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Wednesday, 9 August, 2000, 01:57 GMT 02:57 UK
Global plea to raise smoking taxes
Cigarettes for sale in a supermarket
Increasing taxes could save millions of lives
The World Health Organisation and the World Bank are urging nations to follow the UK's example of high taxes on cigarettes.

The two agencies say big increases in the price of cigarettes could prevent millions of lung cancer deaths around the world.

This is the one tax that can help you avoid death

Co-author Prabhat Jha

The Tobacco Control in Developing Countries study, published by World Bank and UN economists, epidemiologists and legal experts, suggests a 10% rise in world cigarette prices could encourage 42 million smokers to kick the habit.

The British American Tobacco company rejects the report and warns increased taxes would lead to a rise in cigarette smuggling.

Healthy tax

The tobacco industry has come under heavy fire from medical experts and public health officials attending the World Conference on Tobacco or Health in Chicago.

WHO Director General Gro Harlem Brundtland said moderate action, such as higher tobacco taxes, could ensure tremendous health gains.
Cigarette factory
Tobacco consumption in Britain has dropped sharply

"Governments wishing to halt the rising toll of tobacco-related deaths should strongly consider increases in tobacco taxes as a matter of priority," he said.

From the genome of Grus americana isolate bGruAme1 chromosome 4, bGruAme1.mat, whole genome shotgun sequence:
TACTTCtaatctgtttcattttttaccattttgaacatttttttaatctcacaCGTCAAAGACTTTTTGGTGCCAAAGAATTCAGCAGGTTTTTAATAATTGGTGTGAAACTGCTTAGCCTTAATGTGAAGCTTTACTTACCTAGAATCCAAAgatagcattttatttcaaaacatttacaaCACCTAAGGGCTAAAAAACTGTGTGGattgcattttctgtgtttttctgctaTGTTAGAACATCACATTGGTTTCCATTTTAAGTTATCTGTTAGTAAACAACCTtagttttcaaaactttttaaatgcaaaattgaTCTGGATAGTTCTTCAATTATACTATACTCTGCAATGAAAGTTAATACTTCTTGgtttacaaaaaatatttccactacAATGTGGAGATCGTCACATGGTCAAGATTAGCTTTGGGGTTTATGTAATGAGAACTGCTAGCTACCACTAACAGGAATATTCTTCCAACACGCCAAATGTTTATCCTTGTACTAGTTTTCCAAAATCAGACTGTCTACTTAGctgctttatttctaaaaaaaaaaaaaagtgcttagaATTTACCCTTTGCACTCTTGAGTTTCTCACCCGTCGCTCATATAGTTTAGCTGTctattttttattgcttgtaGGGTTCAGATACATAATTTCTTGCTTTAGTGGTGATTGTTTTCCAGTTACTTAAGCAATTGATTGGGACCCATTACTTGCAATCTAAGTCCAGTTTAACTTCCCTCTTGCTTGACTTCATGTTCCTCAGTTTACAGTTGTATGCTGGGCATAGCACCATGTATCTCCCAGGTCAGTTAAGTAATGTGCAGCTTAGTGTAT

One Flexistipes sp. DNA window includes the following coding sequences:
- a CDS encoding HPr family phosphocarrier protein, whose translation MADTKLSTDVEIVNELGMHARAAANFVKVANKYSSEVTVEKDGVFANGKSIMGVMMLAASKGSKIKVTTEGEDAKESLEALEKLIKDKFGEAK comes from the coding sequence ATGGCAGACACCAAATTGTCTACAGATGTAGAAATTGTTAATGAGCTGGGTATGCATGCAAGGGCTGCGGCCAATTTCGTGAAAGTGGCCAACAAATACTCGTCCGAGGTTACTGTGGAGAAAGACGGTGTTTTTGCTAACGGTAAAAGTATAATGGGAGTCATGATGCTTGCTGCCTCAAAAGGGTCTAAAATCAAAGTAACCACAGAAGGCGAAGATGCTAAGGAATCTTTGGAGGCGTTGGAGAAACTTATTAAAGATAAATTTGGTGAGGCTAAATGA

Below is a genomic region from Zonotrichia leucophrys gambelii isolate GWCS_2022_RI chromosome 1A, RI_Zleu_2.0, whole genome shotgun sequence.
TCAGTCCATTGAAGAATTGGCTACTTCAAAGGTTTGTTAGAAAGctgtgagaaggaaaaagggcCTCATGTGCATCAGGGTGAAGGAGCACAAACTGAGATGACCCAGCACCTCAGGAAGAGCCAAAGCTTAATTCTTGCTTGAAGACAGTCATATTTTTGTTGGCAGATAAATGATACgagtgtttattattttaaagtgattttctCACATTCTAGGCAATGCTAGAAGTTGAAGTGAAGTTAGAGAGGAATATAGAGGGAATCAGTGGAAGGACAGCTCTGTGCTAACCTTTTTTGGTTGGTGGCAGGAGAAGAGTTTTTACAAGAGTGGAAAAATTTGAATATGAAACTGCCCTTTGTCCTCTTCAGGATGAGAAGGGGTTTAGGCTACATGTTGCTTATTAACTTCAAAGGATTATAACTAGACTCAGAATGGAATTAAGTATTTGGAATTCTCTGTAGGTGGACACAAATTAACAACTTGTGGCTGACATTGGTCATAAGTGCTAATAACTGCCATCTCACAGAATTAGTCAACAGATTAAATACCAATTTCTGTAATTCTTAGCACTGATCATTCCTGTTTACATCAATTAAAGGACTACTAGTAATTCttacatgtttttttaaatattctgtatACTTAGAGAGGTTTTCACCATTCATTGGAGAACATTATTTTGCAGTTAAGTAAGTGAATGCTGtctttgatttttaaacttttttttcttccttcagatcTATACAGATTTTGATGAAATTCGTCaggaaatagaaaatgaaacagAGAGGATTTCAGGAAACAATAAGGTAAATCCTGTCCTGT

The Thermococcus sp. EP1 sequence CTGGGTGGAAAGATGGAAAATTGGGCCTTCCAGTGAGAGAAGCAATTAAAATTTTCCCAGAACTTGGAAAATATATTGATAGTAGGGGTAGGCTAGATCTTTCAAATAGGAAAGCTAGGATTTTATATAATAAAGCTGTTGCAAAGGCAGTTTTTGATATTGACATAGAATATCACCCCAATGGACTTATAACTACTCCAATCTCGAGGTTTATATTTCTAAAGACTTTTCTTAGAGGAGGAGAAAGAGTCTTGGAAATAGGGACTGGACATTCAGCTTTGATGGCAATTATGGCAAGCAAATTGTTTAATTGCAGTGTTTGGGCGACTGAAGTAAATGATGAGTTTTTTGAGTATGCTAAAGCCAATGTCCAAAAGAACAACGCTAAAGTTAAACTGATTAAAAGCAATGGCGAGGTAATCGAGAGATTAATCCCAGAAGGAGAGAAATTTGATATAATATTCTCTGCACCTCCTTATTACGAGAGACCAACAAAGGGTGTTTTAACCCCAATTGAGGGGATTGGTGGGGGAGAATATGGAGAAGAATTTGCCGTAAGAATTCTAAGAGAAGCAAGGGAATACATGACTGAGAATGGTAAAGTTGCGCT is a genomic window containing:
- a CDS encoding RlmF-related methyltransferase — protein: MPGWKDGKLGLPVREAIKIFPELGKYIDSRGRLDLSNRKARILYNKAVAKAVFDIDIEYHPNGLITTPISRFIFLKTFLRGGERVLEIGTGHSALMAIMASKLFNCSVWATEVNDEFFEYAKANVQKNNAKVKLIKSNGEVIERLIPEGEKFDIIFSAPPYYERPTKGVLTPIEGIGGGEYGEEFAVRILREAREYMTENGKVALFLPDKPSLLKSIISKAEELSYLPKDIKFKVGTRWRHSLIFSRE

The report's co-author Prabhat Jha, said there was an expression that death and taxes are unavoidable.

"We argue that this is the one tax that can help you avoid death," he said.

"There is absolutely clear evidence that higher prices reduce consumption, especially among youth."

Death toll

Mr Jha said consumption in Canada fell by between 50 and 60% when prices were significantly increased in the late 1980s and early 1990s.

The study suggests tobacco taxes would be more successful in the developing world as young people, people on low incomes or with lower levels of education are more likely to respond to a price increase.

At the end of the day, smoking is a lifestyle choice

Dave Betteridge, British American Tobacco

WHO estimates that smoking kills more than four million people per year and warns the toll may rise to ten million by 2030 because of surging tobacco use in countries such as China.

In Britain, tobacco consumption has dropped to below 10,000 cigarettes per head in 1995 from just under 15,000 in 1971 as the per pack price went up to more than 2.65 from just under 1.85 in the same period.

The study rejected suggestions that an increase in tobacco taxes could lead to a major loss of jobs.

Popcorn jobs

"As people don't spend money on cigarettes, they will spend money on other goods," said Mr Jha.

"They will buy popcorn, they go to the movies. These generate alternative jobs and also alternative revenues."

Dave Betteridge, spokesman for British American Tobacco in London, said smoking is a lifestyle choice, and raising taxes would simply hit people who wanted to smoke in the pocket.

"It should be for adults only, but provided that you are aware of the health risks - and it is hard to think that there are people who are not aware of these - if you want to smoke then you should be free to smoke."

Mr Betteridge said BAT was not opposed to government regulation, but wanted the tobacco industry to be allowed to take part in discussions on tobacco control.

The BBC's Liz Blunt in Chicago
"There isn't much debate here - everyone is agreed on the dangers of smoking"
See also:

08 Aug 00 | Americas
07 Aug 00 | Americas
02 Aug 00 | Health
14 Jul 00 | Business
14 Jul 00 | Americas
15 Oct 99 | Americas
17 Nov 99 | Europe
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